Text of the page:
“What about this one?” A woman carefully picked  up a ballerina figurine from the shelf in front of her. She held it out toward her daughter, who let out a slight gasp.

“She’s so pretty,” the daughter said as she took the figurine from her mother’s hands. The glass of the ballerina’s body felt cool in her hands, and the nylon of her tutu felt stiff and prickly. “She’s doing an arabesque, see?” The girl looked up at her mother.

“Yeah, one day you’ll be able to do one of those,” she replied.

“I hope so.” The girl’s words didn’t carry certainty like her mother’s.

“So is this the one you want?” The mother took the figurine from her daughter to examine it.

“Yes! She’s perf—”

“Mm, hold on, sweetie.” The mother held the ballerina up toward the light. “I’m sorry, Brooke, but I think this ballerina has a broken leg.”  

“Let me see.” Brooke took the ballerina back. She carefully lifted the edge of her tutu. A jagged white line wrapped around the ballerina’s support leg, the one that kept her anchored to the ground. “Oh, it’s mostly covered, so it’s not that bad, right?” Brooke’s mom had her lips pressed into a thin line.

“We can probably find another one somewhere else or online,” she offered. “If her leg broke again, it would cause the rest of her body to fall and shatter on the floor.” She had already pulled out her phone and begun a search online.

“Yeah, I guess you’re right.” Brooke looked back at the ballerina in her hands. With a dejected sigh, she carefully placed the ballerina back onto the shelf. She trailed behind her mother as they left the shop.

At the front counter, an older man with a white head of hair peeked out from behind a newspaper. Wire glasses rested on the edge of his nose. He sighed aloud as he folded up his papers. Then he ambled toward the shelf where the ballerina stood. He reached up and pulled her closer to the edge so she could be seen better.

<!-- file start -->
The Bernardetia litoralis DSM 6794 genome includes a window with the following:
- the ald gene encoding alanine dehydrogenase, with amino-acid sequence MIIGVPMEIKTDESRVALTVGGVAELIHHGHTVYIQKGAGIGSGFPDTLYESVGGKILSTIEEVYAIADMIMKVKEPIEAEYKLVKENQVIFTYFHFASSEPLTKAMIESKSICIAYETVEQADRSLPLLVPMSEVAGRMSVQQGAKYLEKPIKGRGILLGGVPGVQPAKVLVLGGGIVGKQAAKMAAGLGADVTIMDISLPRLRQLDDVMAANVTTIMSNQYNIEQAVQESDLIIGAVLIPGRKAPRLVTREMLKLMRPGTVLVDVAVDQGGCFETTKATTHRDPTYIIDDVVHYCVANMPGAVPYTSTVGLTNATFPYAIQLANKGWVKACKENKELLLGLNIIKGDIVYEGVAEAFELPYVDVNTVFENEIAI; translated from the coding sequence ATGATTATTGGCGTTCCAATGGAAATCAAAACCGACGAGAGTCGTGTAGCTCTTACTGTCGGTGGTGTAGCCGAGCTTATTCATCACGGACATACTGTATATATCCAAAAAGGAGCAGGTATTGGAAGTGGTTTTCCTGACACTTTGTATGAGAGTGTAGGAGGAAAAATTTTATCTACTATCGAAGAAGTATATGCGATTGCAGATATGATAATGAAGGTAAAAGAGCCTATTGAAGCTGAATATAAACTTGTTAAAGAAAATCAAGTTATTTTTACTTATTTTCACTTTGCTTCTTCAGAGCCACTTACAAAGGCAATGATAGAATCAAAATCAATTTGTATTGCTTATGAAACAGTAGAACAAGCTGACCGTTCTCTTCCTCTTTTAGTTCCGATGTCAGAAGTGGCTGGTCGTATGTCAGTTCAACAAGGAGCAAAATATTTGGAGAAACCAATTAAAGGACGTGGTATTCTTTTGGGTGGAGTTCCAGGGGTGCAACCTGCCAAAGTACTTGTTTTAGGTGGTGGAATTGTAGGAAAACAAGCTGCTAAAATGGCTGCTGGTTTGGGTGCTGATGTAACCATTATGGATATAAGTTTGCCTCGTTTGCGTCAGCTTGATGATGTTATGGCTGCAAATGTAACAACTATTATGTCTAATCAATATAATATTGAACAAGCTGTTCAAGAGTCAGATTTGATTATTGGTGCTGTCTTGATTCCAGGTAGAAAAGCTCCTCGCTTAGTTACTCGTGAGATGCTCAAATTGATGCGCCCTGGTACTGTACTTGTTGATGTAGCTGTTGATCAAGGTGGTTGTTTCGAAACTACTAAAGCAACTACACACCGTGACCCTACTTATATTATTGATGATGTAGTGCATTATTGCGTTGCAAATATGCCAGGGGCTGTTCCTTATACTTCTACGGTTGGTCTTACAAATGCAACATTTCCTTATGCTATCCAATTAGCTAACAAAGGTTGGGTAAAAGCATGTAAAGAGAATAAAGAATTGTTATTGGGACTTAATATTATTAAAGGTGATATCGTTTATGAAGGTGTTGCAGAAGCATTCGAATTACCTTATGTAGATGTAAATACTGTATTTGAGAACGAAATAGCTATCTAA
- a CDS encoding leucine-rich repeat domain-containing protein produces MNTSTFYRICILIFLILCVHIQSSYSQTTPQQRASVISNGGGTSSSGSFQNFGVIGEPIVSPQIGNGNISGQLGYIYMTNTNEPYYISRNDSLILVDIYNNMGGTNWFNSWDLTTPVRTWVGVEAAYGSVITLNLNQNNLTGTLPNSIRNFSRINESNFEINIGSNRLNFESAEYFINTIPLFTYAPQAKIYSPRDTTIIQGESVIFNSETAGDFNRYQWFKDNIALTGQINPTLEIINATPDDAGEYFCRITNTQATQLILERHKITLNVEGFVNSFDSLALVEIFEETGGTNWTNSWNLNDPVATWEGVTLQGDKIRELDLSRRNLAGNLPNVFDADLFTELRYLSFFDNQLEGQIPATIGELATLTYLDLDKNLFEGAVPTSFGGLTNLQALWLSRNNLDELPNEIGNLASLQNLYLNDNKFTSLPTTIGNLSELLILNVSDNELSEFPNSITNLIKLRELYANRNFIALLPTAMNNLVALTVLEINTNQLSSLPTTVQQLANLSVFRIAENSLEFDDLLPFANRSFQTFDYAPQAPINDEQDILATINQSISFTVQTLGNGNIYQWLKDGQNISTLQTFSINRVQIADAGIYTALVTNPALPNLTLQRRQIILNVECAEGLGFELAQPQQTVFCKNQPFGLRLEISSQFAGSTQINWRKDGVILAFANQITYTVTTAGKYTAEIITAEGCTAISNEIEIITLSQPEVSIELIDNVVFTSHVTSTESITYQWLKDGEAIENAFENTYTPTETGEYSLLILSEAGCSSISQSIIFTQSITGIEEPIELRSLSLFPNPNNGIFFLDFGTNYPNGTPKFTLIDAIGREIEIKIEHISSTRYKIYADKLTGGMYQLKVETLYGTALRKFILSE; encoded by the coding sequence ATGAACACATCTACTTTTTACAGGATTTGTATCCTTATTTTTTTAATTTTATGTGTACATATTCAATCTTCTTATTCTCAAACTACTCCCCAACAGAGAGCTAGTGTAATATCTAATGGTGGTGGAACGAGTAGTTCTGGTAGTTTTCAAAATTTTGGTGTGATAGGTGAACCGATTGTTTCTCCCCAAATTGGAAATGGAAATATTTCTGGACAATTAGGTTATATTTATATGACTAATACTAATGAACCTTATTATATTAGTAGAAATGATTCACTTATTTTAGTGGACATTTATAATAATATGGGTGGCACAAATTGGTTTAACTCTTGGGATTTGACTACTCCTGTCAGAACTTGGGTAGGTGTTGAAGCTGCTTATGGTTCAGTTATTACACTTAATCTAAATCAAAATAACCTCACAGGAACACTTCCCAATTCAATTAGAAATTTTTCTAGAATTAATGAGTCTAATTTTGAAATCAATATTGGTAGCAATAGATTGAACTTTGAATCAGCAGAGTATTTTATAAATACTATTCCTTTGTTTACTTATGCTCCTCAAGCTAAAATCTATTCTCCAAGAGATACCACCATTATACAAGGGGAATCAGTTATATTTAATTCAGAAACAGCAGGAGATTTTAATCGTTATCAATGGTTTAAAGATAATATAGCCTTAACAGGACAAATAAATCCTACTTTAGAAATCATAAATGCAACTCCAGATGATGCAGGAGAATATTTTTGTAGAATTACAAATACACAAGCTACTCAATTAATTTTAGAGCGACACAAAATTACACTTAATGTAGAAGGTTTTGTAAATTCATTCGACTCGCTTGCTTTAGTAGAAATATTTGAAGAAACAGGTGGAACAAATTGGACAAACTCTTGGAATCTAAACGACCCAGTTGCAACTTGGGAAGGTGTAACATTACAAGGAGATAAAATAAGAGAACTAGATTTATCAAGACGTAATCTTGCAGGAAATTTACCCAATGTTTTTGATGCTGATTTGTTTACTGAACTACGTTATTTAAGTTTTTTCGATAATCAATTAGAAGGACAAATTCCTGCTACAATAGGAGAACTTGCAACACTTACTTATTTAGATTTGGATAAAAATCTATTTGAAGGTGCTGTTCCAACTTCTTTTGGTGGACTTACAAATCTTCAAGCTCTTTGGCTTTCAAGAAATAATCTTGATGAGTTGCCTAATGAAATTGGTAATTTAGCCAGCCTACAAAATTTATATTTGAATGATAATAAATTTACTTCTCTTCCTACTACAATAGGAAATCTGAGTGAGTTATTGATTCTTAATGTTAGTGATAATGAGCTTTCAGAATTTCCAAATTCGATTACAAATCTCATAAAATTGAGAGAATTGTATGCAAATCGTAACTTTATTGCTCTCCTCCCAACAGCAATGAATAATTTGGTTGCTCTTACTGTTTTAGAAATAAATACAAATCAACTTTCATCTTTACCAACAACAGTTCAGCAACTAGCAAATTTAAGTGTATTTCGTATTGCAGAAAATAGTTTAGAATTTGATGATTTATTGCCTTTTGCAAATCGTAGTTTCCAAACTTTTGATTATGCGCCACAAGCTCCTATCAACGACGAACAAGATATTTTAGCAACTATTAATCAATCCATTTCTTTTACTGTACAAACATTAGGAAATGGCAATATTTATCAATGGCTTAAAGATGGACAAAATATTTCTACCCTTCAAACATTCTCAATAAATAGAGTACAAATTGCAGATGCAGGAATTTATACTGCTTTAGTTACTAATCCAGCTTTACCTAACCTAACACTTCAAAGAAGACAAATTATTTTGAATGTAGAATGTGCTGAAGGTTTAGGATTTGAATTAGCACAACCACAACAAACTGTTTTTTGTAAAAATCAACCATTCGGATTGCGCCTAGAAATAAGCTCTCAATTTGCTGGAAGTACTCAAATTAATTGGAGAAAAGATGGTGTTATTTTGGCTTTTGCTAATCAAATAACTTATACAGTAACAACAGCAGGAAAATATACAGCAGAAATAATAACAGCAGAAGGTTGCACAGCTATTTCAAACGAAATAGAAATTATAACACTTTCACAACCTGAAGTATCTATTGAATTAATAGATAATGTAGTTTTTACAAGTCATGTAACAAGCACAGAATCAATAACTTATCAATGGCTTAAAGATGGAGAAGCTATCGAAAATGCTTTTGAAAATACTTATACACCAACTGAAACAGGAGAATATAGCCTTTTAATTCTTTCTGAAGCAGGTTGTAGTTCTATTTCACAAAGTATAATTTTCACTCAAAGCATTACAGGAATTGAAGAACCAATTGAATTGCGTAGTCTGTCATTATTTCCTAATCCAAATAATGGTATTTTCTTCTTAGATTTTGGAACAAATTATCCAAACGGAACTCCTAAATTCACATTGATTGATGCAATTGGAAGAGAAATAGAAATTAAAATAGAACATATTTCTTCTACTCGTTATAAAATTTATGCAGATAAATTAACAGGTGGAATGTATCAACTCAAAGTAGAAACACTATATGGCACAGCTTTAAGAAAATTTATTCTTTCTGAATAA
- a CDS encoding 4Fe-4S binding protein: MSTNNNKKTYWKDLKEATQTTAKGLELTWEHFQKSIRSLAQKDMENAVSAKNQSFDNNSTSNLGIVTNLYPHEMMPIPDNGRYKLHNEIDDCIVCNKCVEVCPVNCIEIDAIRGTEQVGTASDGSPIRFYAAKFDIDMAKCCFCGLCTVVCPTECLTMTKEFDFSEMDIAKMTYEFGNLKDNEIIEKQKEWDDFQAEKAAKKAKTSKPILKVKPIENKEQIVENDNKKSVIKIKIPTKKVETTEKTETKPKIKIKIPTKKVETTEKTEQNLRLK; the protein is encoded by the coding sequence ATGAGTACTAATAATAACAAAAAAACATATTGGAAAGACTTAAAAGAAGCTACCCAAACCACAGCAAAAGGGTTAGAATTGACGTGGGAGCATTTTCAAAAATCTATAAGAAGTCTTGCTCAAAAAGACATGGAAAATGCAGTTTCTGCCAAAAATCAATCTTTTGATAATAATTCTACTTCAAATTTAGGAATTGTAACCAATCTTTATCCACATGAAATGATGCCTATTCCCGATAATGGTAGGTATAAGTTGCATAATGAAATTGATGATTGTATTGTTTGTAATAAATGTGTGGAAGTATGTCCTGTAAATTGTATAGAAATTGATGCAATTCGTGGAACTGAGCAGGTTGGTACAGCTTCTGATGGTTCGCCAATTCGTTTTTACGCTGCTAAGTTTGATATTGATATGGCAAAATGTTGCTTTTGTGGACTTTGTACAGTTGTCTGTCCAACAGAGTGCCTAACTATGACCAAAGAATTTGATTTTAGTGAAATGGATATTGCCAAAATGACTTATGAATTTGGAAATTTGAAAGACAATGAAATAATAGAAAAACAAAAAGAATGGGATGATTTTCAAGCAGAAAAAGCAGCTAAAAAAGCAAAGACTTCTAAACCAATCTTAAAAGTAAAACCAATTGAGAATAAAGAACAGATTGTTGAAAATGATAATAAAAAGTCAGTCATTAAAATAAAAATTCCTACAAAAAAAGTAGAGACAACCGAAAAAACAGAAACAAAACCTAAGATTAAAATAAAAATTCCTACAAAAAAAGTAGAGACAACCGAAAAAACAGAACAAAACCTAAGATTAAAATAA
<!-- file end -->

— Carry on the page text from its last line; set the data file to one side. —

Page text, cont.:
“I’m sorry, girl,” he said as he stepped back to look at her. “Maybe next time.” He let out another sigh, then shuffled back to the counter to collect his newspaper and keys. A few moments later, he was out the door too. The click of the door’s lock marked the daily closing of the antique shop.

As dusk fell, the remainder of daylight shone through the glass windows and cast a warm glow throughout the shop. Hours passed, and eventually the darkness of night took over the shop and the streets outside. The city went to sleep while the inside of the antique shop came to life.

Clashing and scraping sounds filled the air as the antiques rushed to descend from their shelves. Once safely on the ground, they huddled together to decide what the night’s activity would be. A nutcracker produced a marble and suggested a game of soccer. After a little debate, the antiques decided to split. Half of them would stay and play a game of soccer while the other half would venture up to the shopkeeper’s desk and computer to go online shopping. The sound of the game underway caused a wooden figure of a French maiden to peer over the edge of her shelf.

“Finally,” she spoke aloud. She looked down from her shelf to see a group of antiques kicking the bright green marble. An agile crystal cat had it and was successfully evading each attempted interception from the nutcracker. “They always underestimate Evangeline.” The wooden figure started to climb down when something on the top shelf caught her attention.

The tip of a shiny ballet slipper barely peeked over the edge of the shelf, but the wooden girl figure was so familiar with the sight that it stuck out like a sore thumb to her. She began climbing upward. Once she reached the top shelf, it did not take long to locate the slipper and its sulking owner.

The wooden figure took no care to muffle the sound of her steps. She let the wood-against-wood sound echo as she strode over to the ballerina. The dancer was lying down on her back. Her glass arms stretched to gracefully encircle her head. Her right leg was bent at the knee, and her foot pointed toward her cracked left leg, which remained perfectly straight.

Despite her noisy entrance, the wooden girl received no movement or sign from the ballerina that acknowledged her presence. Irritated, the wooden figure stomped over and dropped down to sit right next to the ballerina. This clamor did catch the ballerina’s attention. Her eyes flew open, and she sat up in a panic.

“Sylvie.” The alarm on the ballerina’s face turned to annoyance when she saw the wooden figure sitting beside her. “What are you doing?”

“I’m here to finally get you off this shelf,” Sylvie said.

“You know that’s not going to happen,” she countered. “Tonight is not—”

“Tonight’s the night!” Sylvie interrupted. “Adina, tonight’s the night you finally leave this dusty shelf.” And with that, Sylvie grabbed Adina’s left leg and began pulling her toward the end of the shelf.